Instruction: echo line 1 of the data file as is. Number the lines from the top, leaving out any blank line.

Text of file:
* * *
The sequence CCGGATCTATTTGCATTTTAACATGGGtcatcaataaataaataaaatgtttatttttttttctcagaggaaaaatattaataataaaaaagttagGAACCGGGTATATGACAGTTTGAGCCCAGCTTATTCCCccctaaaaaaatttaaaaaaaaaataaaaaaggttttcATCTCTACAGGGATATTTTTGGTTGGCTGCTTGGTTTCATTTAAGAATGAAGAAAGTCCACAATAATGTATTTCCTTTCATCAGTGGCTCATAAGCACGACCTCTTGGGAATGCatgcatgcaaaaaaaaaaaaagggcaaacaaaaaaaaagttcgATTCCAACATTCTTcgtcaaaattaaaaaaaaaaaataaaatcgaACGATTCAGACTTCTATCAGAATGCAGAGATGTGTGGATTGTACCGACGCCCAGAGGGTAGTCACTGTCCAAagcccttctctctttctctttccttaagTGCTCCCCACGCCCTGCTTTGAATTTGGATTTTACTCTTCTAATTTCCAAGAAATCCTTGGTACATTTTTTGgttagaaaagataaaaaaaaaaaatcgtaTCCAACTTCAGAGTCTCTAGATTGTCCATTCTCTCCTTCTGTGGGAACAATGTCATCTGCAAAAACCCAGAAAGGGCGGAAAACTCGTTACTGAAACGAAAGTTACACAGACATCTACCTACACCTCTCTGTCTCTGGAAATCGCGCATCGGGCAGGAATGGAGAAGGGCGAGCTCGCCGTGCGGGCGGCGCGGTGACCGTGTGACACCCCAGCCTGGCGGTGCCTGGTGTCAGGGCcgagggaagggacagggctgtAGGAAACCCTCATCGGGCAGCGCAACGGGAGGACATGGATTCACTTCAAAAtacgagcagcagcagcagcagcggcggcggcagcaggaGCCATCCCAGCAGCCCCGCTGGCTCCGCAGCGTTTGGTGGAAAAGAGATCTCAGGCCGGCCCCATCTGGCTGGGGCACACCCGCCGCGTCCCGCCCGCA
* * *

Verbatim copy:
The sequence CCGGATCTATTTGCATTTTAACATGGGtcatcaataaataaataaaatgtttatttttttttctcagaggaaaaatattaataataaaaaagttagGAACCGGGTATATGACAGTTTGAGCCCAGCTTATTCCCccctaaaaaaatttaaaaaaaaaataaaaaaggttttcATCTCTACAGGGATATTTTTGGTTGGCTGCTTGGTTTCATTTAAGAATGAAGAAAGTCCACAATAATGTATTTCCTTTCATCAGTGGCTCATAAGCACGACCTCTTGGGAATGCatgcatgcaaaaaaaaaaaaagggcaaacaaaaaaaaagttcgATTCCAACATTCTTcgtcaaaattaaaaaaaaaaaataaaatcgaACGATTCAGACTTCTATCAGAATGCAGAGATGTGTGGATTGTACCGACGCCCAGAGGGTAGTCACTGTCCAAagcccttctctctttctctttccttaagTGCTCCCCACGCCCTGCTTTGAATTTGGATTTTACTCTTCTAATTTCCAAGAAATCCTTGGTACATTTTTTGgttagaaaagataaaaaaaaaaaatcgtaTCCAACTTCAGAGTCTCTAGATTGTCCATTCTCTCCTTCTGTGGGAACAATGTCATCTGCAAAAACCCAGAAAGGGCGGAAAACTCGTTACTGAAACGAAAGTTACACAGACATCTACCTACACCTCTCTGTCTCTGGAAATCGCGCATCGGGCAGGAATGGAGAAGGGCGAGCTCGCCGTGCGGGCGGCGCGGTGACCGTGTGACACCCCAGCCTGGCGGTGCCTGGTGTCAGGGCcgagggaagggacagggctgtAGGAAACCCTCATCGGGCAGCGCAACGGGAGGACATGGATTCACTTCAAAAtacgagcagcagcagcagcagcggcggcggcagcaggaGCCATCCCAGCAGCCCCGCTGGCTCCGCAGCGTTTGGTGGAAAAGAGATCTCAGGCCGGCCCCATCTGGCTGGGGCACACCCGCCGCGTCCCGCCCGCA